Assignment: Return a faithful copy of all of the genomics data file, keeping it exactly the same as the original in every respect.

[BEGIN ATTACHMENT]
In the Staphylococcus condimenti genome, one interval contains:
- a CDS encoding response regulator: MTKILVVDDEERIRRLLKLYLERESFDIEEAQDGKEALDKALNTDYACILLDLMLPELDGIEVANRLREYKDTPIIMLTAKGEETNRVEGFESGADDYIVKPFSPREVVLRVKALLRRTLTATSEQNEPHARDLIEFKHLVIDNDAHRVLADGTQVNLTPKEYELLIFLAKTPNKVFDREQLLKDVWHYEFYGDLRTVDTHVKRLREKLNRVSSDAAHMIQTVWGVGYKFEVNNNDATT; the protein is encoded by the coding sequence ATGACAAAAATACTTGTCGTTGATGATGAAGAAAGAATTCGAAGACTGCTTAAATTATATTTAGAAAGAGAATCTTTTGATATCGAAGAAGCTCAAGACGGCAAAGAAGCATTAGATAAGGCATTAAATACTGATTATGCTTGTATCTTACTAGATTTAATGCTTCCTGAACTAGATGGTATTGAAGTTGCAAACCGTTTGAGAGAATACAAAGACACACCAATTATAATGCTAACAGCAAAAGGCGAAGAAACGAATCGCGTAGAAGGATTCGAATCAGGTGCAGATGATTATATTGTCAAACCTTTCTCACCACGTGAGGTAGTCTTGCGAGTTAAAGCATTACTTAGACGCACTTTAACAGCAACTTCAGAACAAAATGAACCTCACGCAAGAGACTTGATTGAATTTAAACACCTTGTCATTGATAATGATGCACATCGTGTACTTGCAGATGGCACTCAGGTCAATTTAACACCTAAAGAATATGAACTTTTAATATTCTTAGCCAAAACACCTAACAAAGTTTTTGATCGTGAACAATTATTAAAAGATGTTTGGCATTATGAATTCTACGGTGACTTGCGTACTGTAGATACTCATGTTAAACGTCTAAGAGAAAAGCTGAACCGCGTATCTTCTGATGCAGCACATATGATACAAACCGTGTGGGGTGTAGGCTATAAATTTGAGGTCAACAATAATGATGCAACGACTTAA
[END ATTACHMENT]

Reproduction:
In the Staphylococcus condimenti genome, one interval contains:
- a CDS encoding response regulator: MTKILVVDDEERIRRLLKLYLERESFDIEEAQDGKEALDKALNTDYACILLDLMLPELDGIEVANRLREYKDTPIIMLTAKGEETNRVEGFESGADDYIVKPFSPREVVLRVKALLRRTLTATSEQNEPHARDLIEFKHLVIDNDAHRVLADGTQVNLTPKEYELLIFLAKTPNKVFDREQLLKDVWHYEFYGDLRTVDTHVKRLREKLNRVSSDAAHMIQTVWGVGYKFEVNNNDATT; the protein is encoded by the coding sequence ATGACAAAAATACTTGTCGTTGATGATGAAGAAAGAATTCGAAGACTGCTTAAATTATATTTAGAAAGAGAATCTTTTGATATCGAAGAAGCTCAAGACGGCAAAGAAGCATTAGATAAGGCATTAAATACTGATTATGCTTGTATCTTACTAGATTTAATGCTTCCTGAACTAGATGGTATTGAAGTTGCAAACCGTTTGAGAGAATACAAAGACACACCAATTATAATGCTAACAGCAAAAGGCGAAGAAACGAATCGCGTAGAAGGATTCGAATCAGGTGCAGATGATTATATTGTCAAACCTTTCTCACCACGTGAGGTAGTCTTGCGAGTTAAAGCATTACTTAGACGCACTTTAACAGCAACTTCAGAACAAAATGAACCTCACGCAAGAGACTTGATTGAATTTAAACACCTTGTCATTGATAATGATGCACATCGTGTACTTGCAGATGGCACTCAGGTCAATTTAACACCTAAAGAATATGAACTTTTAATATTCTTAGCCAAAACACCTAACAAAGTTTTTGATCGTGAACAATTATTAAAAGATGTTTGGCATTATGAATTCTACGGTGACTTGCGTACTGTAGATACTCATGTTAAACGTCTAAGAGAAAAGCTGAACCGCGTATCTTCTGATGCAGCACATATGATACAAACCGTGTGGGGTGTAGGCTATAAATTTGAGGTCAACAATAATGATGCAACGACTTAA